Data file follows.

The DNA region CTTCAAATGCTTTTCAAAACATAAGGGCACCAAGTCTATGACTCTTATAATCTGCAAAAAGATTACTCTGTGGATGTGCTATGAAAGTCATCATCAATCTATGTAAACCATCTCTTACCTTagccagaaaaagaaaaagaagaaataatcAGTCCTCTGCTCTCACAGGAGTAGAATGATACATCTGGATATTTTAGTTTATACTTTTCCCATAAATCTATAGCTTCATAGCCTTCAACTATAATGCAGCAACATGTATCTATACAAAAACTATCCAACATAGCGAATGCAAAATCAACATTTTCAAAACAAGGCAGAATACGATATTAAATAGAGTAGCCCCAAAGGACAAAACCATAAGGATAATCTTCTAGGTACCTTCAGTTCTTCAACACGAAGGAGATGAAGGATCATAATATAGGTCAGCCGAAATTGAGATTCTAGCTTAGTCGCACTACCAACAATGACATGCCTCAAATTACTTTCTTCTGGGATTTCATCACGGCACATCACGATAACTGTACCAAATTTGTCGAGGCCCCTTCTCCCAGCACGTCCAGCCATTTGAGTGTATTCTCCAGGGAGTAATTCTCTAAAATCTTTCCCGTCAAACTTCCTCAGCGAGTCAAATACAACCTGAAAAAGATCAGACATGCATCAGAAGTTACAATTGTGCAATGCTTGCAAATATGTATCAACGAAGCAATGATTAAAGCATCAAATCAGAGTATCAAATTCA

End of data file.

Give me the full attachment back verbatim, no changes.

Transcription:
The DNA region CTTCAAATGCTTTTCAAAACATAAGGGCACCAAGTCTATGACTCTTATAATCTGCAAAAAGATTACTCTGTGGATGTGCTATGAAAGTCATCATCAATCTATGTAAACCATCTCTTACCTTagccagaaaaagaaaaagaagaaataatcAGTCCTCTGCTCTCACAGGAGTAGAATGATACATCTGGATATTTTAGTTTATACTTTTCCCATAAATCTATAGCTTCATAGCCTTCAACTATAATGCAGCAACATGTATCTATACAAAAACTATCCAACATAGCGAATGCAAAATCAACATTTTCAAAACAAGGCAGAATACGATATTAAATAGAGTAGCCCCAAAGGACAAAACCATAAGGATAATCTTCTAGGTACCTTCAGTTCTTCAACACGAAGGAGATGAAGGATCATAATATAGGTCAGCCGAAATTGAGATTCTAGCTTAGTCGCACTACCAACAATGACATGCCTCAAATTACTTTCTTCTGGGATTTCATCACGGCACATCACGATAACTGTACCAAATTTGTCGAGGCCCCTTCTCCCAGCACGTCCAGCCATTTGAGTGTATTCTCCAGGGAGTAATTCTCTAAAATCTTTCCCGTCAAACTTCCTCAGCGAGTCAAATACAACCTGAAAAAGATCAGACATGCATCAGAAGTTACAATTGTGCAATGCTTGCAAATATGTATCAACGAAGCAATGATTAAAGCATCAAATCAGAGTATCAAATTCA